The Cadillac CT6 was meant to signal a new era for Cadillac – a flagship sedan with a marvelous platform and the ability to best the world’s driving dynamics. Today, it’s on its way to the slaughterhouse.
A Cadillac spokesperson confirmed with Road and Track on Monday that the Cadillac CT6 will exit production next year, likely sometime in mid-2019. The GM Detroit-Hamtramck plant, one of the four facilities GM will shut down in the United States, builds the CT6 alongside the Chevrolet Volt, Impala, and Buick LaCrosse.
But, the CT6 won’t die before workers begin production of V8-powered models. Yes, Cadillac will still launch the 2019 CT6 with a detuned 4.2-liter “Blackwing” twin-turbo V8 engine and a thumping CT6-V with 550 horsepower. That will likely make the CT6-V and other V8-powered CT6 sedans real rarities in the future. Potentially, Cadillac may only build the car with the powertrain configuration for six months.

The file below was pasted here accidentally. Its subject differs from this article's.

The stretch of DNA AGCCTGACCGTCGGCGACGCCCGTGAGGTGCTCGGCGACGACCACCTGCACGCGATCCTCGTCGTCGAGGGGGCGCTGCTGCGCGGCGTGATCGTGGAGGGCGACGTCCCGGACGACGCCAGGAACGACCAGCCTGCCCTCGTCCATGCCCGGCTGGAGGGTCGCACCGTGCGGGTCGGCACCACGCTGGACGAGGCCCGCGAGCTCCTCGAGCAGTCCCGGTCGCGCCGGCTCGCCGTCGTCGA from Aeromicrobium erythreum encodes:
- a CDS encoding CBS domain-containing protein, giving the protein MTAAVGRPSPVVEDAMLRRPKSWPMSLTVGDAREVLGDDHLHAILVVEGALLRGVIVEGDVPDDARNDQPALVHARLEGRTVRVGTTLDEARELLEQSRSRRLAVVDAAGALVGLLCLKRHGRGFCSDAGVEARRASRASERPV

As for the 4.2-liter Blackwing V8 engine, it will stick around. The spokesperson confirmed the engine will still be hand-built at the GM Bowling Green, Kentucky, facility that churns out the Chevrolet Corvette. It’s unclear what vehicles the engine will go into next, but when the mill debuted, it was supposed to be exclusive to Cadillac. The next-gen Escalade and CT5-V seem to be likely contenders.
The CT6’s confirmed death puts all rumors about the full-size sedan moving to the GM Lansing Grand River plant to rest. Earlier this year, GM invested $175 million into the plant for Cadillac’s next sedans, the CT5 and CT4. For a short time, it was thought that production of the CT6 could also move to the plant. Now, it appears Cadillac will make do with just two sedans in its lineup, until the arrival of the rumored flagship.
What the end of CT6 production means for the stellar Omega platform, the result of a very costly investment, is also unclear. The CT6 was the only vehicle to utilize the architecture thus far. Its future is murky, however. GM’s future Vehicle Sets Strategy will consolidate architectures in the near future, and an official GM statement said that 75 percent of the automaker’s future vehicles will come from just five platforms by early next decade.
Oh, CT6, we hardly knew ye. And just as the sedan began to have some much-needed mojo, it was gone.[toggle title=”2019 Cadillac CT6 Photos”]